Knowledge and reason are of little value if not utilized wisely. Wisdom is the key ingredient that deism lacks. While man tries to attain enlightenment, God provides a transformation (Romans 12:2). By disregarding faith and divine revelation from God, deism forfeits wisdom (Proverbs 2:2–6). The deist doubts the true Source of all knowledge and understanding (Isaiah 11:2; Colossians 2:2–3). By disengaging themselves from the Creator, “freethinking” deists limit knowledge (Jeremiah 10:12–14).
Dr. Gerald L Schroeder (MIT-trained in physics and biology) has published articles in Time, Newsweek, and Scientific American. He marvels at the wisdom encoded in our DNA and vast human consciousness. “There is a brilliant design in the brain, and to make it requires the nature of our universe, which means we need a metaphysical force, a potential not composed of time, space, or matter that created the time space, and matter of our universe.” God is touchable and knowable. He is never “far from any one of us . . . For in him we live and move and exist” (Acts 17:22–27).
True of course, but still we need to be cautious.

It should be remembered that at the other extreme there are the intolerant well meaning Faithful, who are without patience, who are quick to categorize anyone into an "ism", and forget themselves the struggles they have endured to attain that step of faith they are now on on the faith ladder. They forget the Fathers struggled themselves, one falling back to debauchery only to regain it by reclimbing the very same steps he had taken. These look down and criticize those below not realizing doing so is itself a deficiency of Faith. Faith is a humbleness, not bragging,boisterous or proud and non-accusatory, and as it progresses, self analysis and awareness becomes more of a priority.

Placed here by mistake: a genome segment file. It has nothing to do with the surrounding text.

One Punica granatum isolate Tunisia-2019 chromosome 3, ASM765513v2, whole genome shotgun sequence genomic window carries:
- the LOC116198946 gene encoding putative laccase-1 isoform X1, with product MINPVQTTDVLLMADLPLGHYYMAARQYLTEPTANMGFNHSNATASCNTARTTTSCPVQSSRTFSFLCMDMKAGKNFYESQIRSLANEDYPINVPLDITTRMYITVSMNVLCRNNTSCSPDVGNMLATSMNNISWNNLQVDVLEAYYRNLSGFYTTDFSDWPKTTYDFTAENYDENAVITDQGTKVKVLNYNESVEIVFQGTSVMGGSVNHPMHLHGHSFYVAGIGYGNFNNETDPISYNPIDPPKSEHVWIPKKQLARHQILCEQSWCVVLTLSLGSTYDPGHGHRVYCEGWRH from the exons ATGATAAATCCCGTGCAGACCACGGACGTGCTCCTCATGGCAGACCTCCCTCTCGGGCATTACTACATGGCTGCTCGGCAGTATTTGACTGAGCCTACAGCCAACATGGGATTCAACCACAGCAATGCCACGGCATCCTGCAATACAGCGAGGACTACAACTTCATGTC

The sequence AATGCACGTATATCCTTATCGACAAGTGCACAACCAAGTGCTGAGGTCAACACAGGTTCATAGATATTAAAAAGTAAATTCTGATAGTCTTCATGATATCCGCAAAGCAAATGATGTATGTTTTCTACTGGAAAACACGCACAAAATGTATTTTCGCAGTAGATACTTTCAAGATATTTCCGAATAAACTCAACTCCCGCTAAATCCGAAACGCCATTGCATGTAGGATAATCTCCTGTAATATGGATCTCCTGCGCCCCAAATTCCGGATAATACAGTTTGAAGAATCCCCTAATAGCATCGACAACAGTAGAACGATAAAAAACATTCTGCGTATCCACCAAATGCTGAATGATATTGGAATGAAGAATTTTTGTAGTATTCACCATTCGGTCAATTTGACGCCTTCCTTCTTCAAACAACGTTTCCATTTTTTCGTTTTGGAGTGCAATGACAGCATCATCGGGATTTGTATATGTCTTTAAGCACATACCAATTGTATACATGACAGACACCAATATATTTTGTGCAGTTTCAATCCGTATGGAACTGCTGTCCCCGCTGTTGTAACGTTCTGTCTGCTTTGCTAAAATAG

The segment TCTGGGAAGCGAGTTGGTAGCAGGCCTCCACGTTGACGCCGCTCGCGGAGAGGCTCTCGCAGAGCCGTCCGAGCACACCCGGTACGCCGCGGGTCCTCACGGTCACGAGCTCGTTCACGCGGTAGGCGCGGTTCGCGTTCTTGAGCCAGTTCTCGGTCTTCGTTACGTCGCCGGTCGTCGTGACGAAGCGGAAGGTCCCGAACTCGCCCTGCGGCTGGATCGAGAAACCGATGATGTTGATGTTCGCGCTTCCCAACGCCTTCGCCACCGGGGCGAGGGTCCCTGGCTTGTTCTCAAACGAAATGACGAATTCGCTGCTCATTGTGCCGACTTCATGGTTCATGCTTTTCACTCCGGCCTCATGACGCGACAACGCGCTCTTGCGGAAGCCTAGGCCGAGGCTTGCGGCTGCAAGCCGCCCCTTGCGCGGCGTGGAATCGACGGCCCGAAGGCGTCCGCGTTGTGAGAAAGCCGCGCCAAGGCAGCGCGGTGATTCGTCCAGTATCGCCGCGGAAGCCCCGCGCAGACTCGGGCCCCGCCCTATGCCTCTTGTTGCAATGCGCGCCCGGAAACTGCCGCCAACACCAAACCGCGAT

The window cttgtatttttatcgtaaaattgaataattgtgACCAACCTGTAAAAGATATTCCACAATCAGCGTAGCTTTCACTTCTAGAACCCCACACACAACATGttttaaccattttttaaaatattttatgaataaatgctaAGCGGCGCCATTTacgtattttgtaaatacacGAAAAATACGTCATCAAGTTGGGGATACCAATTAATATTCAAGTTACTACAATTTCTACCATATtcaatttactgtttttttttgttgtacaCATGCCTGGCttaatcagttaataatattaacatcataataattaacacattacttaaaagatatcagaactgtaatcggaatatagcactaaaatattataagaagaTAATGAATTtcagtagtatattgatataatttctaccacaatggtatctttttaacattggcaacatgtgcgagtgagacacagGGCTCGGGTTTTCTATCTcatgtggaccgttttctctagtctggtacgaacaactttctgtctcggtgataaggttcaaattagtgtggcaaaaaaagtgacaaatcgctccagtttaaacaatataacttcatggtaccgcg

It is often forgotten that there requires God's ingredient to the Faith recipe, and what may seem has a deficiency may be a manifestation of the withholding of this one element, now being criticized by the enlightened, an was meant as a temporal test to the people he was exposed to. Our movement may take many forms. Some were gifted to see it immediately, some are to be started from point zero, not believing at all, some will start out not believing and hostile to boot, (St. Paul).

The true test of faith is proven through a person's virtue. A Faithful may claim a degree of it, but prove it is in reality a few notches deficient in what he thinks he's gained.

Last weeks homily spoke of these skills that each was gifted with, and we learned that even in the crucial skill of discernment, that ability to unmask evil to see what it really is, is also given in degrees dependant on God's will.

With so many variables, we have the Church who supports these now deficient but changing people and is tolerant to the point of allowing some guidlines to it's flock. Of the six levels of certainty a Catholic may have, the last is the most permissible. From his book The Fundamentals of Catholic Dogma, Dr. Ludwig Ott writes:

Sententia Probabablis - Theological opinions of lesser grades of certainty are called probable, more probable, well-founded. Those which are regarded as being in agreement with the consciousness of Faith of the Church are called pious opinions (sententia pia). The least degree of certainity is possessed by the tolerated opinion (opinio tolerata), which is only weakly founded, but which is tolerated by the Church. (Example: Rigorist (strict) view of "No Salvation Outside the Church", or the existence of Limbo.)